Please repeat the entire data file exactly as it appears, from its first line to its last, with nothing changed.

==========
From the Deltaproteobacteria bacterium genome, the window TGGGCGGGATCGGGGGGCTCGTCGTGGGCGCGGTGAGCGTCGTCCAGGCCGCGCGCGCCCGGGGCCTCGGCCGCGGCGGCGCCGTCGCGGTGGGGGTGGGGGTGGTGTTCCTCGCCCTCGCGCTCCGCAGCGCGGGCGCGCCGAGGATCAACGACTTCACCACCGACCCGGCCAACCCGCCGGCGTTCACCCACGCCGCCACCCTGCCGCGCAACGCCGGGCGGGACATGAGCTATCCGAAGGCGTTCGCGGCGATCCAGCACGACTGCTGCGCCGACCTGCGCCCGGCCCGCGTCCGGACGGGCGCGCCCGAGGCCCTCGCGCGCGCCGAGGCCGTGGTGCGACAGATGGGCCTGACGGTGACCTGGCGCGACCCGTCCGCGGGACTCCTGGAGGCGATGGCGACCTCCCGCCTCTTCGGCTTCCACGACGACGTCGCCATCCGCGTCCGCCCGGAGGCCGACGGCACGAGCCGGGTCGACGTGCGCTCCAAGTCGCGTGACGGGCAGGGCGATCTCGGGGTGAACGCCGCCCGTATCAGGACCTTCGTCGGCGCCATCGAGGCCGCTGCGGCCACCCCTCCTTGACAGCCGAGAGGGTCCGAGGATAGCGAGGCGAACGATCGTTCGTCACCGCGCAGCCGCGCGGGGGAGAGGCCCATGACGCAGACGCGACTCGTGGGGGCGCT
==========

From the Deltaproteobacteria bacterium genome, the window TGGGCGGGATCGGGGGGCTCGTCGTGGGCGCGGTGAGCGTCGTCCAGGCCGCGCGCGCCCGGGGCCTCGGCCGCGGCGGCGCCGTCGCGGTGGGGGTGGGGGTGGTGTTCCTCGCCCTCGCGCTCCGCAGCGCGGGCGCGCCGAGGATCAACGACTTCACCACCGACCCGGCCAACCCGCCGGCGTTCACCCACGCCGCCACCCTGCCGCGCAACGCCGGGCGGGACATGAGCTATCCGAAGGCGTTCGCGGCGATCCAGCACGACTGCTGCGCCGACCTGCGCCCGGCCCGCGTCCGGACGGGCGCGCCCGAGGCCCTCGCGCGCGCCGAGGCCGTGGTGCGACAGATGGGCCTGACGGTGACCTGGCGCGACCCGTCCGCGGGACTCCTGGAGGCGATGGCGACCTCCCGCCTCTTCGGCTTCCACGACGACGTCGCCATCCGCGTCCGCCCGGAGGCCGACGGCACGAGCCGGGTCGACGTGCGCTCCAAGTCGCGTGACGGGCAGGGCGATCTCGGGGTGAACGCCGCCCGTATCAGGACCTTCGTCGGCGCCATCGAGGCCGCTGCGGCCACCCCTCCTTGACAGCCGAGAGGGTCCGAGGATAGCGAGGCGAACGATCGTTCGTCACCGCGCAGCCGCGCGGGGGAGAGGCCCATGACGCAGACGCGACTCGTGGGGGCGCT